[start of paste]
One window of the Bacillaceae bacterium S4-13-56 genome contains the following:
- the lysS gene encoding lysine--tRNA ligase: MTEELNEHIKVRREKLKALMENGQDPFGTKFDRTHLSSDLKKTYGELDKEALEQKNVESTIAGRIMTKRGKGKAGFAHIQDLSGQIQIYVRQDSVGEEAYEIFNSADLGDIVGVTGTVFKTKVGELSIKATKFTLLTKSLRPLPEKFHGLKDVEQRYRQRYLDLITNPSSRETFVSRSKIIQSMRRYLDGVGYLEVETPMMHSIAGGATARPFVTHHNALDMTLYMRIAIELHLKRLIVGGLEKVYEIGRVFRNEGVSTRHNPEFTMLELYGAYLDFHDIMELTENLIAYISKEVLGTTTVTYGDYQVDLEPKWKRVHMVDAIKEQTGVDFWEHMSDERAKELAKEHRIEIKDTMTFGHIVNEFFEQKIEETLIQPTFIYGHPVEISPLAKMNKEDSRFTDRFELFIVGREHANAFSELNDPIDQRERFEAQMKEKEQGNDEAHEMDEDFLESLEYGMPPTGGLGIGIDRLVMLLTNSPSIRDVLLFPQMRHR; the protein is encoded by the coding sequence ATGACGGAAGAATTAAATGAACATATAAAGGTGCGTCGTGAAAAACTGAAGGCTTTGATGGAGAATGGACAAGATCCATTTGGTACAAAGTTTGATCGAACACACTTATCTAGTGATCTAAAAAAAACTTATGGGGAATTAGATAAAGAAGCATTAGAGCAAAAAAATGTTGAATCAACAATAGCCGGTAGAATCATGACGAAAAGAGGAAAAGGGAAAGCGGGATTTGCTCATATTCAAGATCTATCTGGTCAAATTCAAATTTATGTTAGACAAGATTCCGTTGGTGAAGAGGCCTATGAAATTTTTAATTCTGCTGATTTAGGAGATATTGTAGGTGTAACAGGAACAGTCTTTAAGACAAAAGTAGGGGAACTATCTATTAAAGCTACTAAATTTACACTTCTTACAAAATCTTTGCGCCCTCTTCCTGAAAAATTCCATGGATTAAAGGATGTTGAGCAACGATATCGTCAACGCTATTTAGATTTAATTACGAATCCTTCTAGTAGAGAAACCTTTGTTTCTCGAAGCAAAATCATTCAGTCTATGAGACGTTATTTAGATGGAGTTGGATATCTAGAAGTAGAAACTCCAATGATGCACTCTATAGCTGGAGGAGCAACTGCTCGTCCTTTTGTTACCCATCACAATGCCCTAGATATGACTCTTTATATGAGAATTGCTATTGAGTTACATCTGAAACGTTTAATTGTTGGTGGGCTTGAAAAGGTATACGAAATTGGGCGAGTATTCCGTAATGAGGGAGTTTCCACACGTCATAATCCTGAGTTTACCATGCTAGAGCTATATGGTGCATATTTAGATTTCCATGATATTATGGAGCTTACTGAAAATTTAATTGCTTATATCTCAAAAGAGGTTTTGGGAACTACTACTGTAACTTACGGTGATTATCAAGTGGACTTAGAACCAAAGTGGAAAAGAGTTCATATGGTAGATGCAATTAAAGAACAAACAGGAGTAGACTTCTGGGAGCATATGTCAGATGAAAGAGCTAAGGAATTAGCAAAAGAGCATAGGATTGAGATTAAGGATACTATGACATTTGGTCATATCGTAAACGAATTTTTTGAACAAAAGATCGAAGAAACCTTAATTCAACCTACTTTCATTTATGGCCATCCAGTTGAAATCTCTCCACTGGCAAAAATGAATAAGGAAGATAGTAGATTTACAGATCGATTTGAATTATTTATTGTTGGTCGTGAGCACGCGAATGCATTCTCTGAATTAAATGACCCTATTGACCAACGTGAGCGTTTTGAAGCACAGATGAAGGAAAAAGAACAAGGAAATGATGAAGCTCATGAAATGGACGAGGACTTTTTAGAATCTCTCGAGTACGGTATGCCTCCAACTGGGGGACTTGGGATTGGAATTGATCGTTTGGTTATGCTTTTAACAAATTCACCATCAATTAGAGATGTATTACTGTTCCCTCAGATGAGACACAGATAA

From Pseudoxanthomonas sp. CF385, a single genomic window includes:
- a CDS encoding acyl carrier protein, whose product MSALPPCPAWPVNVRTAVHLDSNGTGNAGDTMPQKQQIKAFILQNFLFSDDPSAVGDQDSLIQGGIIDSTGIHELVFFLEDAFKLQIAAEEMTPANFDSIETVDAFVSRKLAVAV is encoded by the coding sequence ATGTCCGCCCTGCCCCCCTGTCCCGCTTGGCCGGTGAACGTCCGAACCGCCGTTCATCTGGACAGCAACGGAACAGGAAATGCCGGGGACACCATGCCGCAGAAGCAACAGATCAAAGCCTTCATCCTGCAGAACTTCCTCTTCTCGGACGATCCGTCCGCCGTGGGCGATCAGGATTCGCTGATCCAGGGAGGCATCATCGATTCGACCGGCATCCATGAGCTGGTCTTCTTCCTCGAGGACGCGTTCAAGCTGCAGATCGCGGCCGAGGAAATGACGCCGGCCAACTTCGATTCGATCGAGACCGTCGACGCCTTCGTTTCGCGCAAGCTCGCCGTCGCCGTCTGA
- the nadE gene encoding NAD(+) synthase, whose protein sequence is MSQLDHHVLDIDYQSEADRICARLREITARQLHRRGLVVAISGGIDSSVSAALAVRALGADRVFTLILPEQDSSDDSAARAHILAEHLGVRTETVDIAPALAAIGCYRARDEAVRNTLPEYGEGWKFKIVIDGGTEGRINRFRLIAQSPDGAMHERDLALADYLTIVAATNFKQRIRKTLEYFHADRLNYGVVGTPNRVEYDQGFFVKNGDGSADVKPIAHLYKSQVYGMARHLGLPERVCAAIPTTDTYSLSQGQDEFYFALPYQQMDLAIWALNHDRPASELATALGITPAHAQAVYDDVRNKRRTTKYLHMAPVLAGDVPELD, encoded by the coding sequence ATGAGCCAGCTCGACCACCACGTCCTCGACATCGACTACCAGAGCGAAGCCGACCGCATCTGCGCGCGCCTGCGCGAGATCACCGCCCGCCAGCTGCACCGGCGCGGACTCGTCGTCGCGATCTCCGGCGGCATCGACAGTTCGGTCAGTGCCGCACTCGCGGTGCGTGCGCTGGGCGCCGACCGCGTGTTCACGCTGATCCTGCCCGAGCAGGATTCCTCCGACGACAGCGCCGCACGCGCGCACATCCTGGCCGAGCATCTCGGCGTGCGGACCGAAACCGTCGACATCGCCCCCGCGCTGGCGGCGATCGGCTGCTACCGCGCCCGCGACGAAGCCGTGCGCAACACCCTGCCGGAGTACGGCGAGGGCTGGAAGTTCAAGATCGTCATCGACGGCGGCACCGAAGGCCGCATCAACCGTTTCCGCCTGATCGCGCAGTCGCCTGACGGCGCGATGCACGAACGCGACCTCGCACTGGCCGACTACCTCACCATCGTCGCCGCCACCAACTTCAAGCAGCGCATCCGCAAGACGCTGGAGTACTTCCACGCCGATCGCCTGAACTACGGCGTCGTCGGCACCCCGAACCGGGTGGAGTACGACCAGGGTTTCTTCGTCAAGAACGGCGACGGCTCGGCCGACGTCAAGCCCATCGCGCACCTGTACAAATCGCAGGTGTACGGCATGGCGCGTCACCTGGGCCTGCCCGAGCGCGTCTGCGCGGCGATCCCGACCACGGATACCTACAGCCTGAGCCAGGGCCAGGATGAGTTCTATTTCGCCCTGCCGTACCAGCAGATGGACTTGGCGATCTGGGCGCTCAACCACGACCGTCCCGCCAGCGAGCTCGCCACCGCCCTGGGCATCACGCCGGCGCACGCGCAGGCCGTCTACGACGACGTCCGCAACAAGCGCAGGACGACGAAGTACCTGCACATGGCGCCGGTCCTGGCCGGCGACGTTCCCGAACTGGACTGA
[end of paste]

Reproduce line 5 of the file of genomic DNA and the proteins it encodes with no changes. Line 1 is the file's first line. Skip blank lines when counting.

- the nadE gene encoding NAD(+) synthase, whose protein sequence is MSQLDHHVLDIDYQSEADRICARLREITARQLHRRGLVVAISGGIDSSVSAALAVRALGADRVFTLILPEQDSSDDSAARAHILAEHLGVRTETVDIAPALAAIGCYRARDEAVRNTLPEYGEGWKFKIVIDGGTEGRINRFRLIAQSPDGAMHERDLALADYLTIVAATNFKQRIRKTLEYFHADRLNYGVVGTPNRVEYDQGFFVKNGDGSADVKPIAHLYKSQVYGMARHLGLPERVCAAIPTTDTYSLSQGQDEFYFALPYQQMDLAIWALNHDRPASELATALGITPAHAQAVYDDVRNKRRTTKYLHMAPVLAGDVPELD, encoded by the coding sequence ATGAGCCAGCTCGACCACCACGTCCTCGACATCGACTACCAGAGCGAAGCCGACCGCATCTGCGCGCGCCTGCGCGAGATCACCGCCCGCCAGCTGCACCGGCGCGGACTCGTCGTCGCGATCTCCGGCGGCATCGACAGTTCGGTCAGTGCCGCACTCGCGGTGCGTGCGCTGGGCGCCGACCGCGTGTTCACGCTGATCCTGCCCGAGCAGGATTCCTCCGACGACAGCGCCGCACGCGCGCACATCCTGGCCGAGCATCTCGGCGTGCGGACCGAAACCGTCGACATCGCCCCCGCGCTGGCGGCGATCGGCTGCTACCGCGCCCGCGACGAAGCCGTGCGCAACACCCTGCCGGAGTACGGCGAGGGCTGGAAGTTCAAGATCGTCATCGACGGCGGCACCGAAGGCCGCATCAACCGTTTCCGCCTGATCGCGCAGTCGCCTGACGGCGCGATGCACGAACGCGACCTCGCACTGGCCGACTACCTCACCATCGTCGCCGCCACCAACTTCAAGCAGCGCATCCGCAAGACGCTGGAGTACTTCCACGCCGATCGCCTGAACTACGGCGTCGTCGGCACCCCGAACCGGGTGGAGTACGACCAGGGTTTCTTCGTCAAGAACGGCGACGGCTCGGCCGACGTCAAGCCCATCGCGCACCTGTACAAATCGCAGGTGTACGGCATGGCGCGTCACCTGGGCCTGCCCGAGCGCGTCTGCGCGGCGATCCCGACCACGGATACCTACAGCCTGAGCCAGGGCCAGGATGAGTTCTATTTCGCCCTGCCGTACCAGCAGATGGACTTGGCGATCTGGGCGCTCAACCACGACCGTCCCGCCAGCGAGCTCGCCACCGCCCTGGGCATCACGCCGGCGCACGCGCAGGCCGTCTACGACGACGTCCGCAACAAGCGCAGGACGACGAAGTACCTGCACATGGCGCCGGTCCTGGCCGGCGACGTTCCCGAACTGGACTGA